I love the idea in theory - especially getting him out now - but I won't be able to monitor his drinking, and I've learned from this board that I shouldn't be doing that anyway. My guess is that my A would not agree to rehab. My A thinks his controlled drinking is working (it is not).

So I have to be prepared for that reply. What if he says, "I'll separate but I'm going to keep drinking." That won't work.

Thanks for the stories - keep them coming. Thoughts on this additional information welcomed too.

I'm trying to wrap my head around proposing this to my A.
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Old 01-11-2011, 06:40 AM
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Oh god, what if he says, "i agree to rehab and to quit drinking. Let me stay."

That one gives me heart palpitations. I need the craziness to stop and I know him staying in the house keeps us in crazyville.
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Old 01-11-2011, 06:41 AM
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I am actively working on separation/divorce. Life has become unlivable with him, I have hit my bottom as the spouse, the codie. He has not hit his bottom as an alcoholic.

I can not tell him though, if I do, he will make my life an even bigger living hell than he already does. Case in point...woken up in the middle of the night to his music on the stereo. It's gotten to where I trigger when I hear the music up loudly. So, I make my plans quietly. The day I move out is the day he will receive divorce papers.
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Old 01-11-2011, 06:46 AM
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My A is actually alot like FindingPeaces. When we left him during a christmas vacation, he actually worked our flights, found the cab, gave me money for the trip home. He is not vengeful YET. Which is why I like the idea of getting out before his alcoholism progresses further. I know he will not always be like this.
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Old 01-11-2011, 06:58 AM
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a. I have been seperated from my AH many times now...in fact in our short marriage wehave spent more time apart than together. However, the final seperation was a result of his name calling and verbal abuse and being threatening and me know that I can't live like that anymore or expose my children to it. Luckily we each owned our own houses before and we were living in mine, which his name is not - but because of that I asked him to leave. He currently has been living with a friend for about 10months. We're getting to that more permanent part....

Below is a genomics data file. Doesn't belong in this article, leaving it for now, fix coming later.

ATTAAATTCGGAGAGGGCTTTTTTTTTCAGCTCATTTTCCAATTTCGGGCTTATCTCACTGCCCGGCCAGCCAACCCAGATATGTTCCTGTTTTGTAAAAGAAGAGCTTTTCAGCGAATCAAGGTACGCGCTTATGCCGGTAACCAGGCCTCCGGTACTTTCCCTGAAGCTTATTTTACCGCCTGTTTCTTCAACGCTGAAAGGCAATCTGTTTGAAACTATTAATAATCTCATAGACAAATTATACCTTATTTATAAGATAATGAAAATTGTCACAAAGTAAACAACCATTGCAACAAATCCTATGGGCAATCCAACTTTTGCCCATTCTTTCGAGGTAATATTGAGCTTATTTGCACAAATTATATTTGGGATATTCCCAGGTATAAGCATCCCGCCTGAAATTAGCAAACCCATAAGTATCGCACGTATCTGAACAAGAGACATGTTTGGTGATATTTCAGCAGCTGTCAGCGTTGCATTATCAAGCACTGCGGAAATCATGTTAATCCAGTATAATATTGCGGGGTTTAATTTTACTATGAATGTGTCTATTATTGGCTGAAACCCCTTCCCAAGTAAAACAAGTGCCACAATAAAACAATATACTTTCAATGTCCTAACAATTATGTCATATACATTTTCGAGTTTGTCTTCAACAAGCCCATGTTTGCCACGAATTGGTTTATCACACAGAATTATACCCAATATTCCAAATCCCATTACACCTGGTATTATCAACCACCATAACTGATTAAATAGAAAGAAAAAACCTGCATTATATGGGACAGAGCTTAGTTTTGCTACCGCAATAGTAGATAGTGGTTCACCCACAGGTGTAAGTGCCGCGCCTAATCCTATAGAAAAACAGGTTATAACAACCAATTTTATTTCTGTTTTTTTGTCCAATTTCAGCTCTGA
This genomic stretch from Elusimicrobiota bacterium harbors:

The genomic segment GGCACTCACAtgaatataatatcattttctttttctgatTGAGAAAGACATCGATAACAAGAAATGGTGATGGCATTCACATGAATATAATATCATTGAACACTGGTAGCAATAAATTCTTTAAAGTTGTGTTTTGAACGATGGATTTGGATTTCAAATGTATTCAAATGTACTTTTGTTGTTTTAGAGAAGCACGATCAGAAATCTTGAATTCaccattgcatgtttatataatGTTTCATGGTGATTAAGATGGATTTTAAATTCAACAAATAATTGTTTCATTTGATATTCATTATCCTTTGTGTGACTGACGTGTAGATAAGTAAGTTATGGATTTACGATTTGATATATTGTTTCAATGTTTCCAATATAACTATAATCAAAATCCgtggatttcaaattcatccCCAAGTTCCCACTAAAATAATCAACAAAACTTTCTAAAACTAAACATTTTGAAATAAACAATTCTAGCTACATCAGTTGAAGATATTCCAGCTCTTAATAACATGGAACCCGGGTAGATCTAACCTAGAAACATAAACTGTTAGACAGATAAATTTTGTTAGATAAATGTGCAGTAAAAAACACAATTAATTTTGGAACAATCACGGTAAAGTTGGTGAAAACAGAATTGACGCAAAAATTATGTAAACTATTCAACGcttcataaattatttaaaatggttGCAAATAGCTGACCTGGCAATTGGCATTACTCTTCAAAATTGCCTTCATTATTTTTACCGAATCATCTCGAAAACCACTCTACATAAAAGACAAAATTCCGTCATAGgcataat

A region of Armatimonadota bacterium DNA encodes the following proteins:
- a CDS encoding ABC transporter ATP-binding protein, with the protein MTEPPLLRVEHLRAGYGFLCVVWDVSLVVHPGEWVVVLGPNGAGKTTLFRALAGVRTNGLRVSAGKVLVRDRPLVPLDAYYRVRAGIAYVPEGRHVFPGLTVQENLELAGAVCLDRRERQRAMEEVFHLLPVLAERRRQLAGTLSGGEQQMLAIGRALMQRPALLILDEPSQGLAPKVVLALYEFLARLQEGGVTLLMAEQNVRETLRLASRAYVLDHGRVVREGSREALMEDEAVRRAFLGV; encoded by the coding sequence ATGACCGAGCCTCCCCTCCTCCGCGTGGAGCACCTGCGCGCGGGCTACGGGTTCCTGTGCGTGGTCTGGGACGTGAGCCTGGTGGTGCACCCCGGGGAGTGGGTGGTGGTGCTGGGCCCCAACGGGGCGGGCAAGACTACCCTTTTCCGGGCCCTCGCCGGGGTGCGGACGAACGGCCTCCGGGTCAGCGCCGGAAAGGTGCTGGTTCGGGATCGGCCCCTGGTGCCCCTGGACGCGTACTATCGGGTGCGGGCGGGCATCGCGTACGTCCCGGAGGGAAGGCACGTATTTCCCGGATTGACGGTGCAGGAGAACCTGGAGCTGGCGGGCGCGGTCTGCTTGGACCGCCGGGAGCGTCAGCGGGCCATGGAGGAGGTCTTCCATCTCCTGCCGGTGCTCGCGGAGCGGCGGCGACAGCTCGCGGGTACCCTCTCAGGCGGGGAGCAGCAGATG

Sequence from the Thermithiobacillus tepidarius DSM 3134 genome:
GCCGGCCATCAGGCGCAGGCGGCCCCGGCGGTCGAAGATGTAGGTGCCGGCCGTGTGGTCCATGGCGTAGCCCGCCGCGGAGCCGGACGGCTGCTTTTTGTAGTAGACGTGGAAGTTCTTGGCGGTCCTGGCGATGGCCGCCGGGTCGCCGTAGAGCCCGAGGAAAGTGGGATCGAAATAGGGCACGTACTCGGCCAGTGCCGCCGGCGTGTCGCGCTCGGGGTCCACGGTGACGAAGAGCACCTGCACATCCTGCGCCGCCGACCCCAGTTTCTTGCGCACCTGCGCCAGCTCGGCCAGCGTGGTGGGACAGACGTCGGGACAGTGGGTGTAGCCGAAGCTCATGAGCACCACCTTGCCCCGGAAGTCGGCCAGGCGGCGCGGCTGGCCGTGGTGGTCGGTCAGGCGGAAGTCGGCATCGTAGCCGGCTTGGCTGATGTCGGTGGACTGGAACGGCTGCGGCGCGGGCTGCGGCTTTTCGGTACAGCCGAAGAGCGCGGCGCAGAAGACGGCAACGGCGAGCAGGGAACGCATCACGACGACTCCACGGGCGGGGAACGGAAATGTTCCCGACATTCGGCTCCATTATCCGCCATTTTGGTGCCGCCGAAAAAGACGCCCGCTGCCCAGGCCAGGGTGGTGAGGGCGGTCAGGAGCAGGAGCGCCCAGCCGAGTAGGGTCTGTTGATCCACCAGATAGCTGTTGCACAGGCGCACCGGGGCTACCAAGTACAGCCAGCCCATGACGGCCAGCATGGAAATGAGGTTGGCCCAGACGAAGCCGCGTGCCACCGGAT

b. I don't think we have any rules. I have always allowed him access to the kids etc, he still pays part of the bills. I think it would have been smarter to have rules/expecations - however, he does not communicate well...one of our big prblems so that part is impossible for us.
c. I think it has allowed me to find myself in the chaos my life had become, and know that I don't want to go back to that crazy world. He occassionally will have moment of enlightenment where he will take accountability etc, but this is few and far between the anger.....I find it very hard to keep a clear head in those sincere moments he has...but I try.
d. I have 6 children. 2 from this marriage- they are young, but my other chldren are older and they have stated how much better things are. My AH acted more like a big brother to them. From being a teacher I have learned that kids are quite resilient and probablly do better than we do as long as 1 side has it together.
e. Be patient, someone on here reminded me to take it a day at a time, and not get caught up in making a decision right now...so that has helped me let myself take the time to feel what I need to and make the decision that i need to.
This isn't easy for anyone, but I wish you the best of luck!
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Old 01-11-2011, 07:47 AM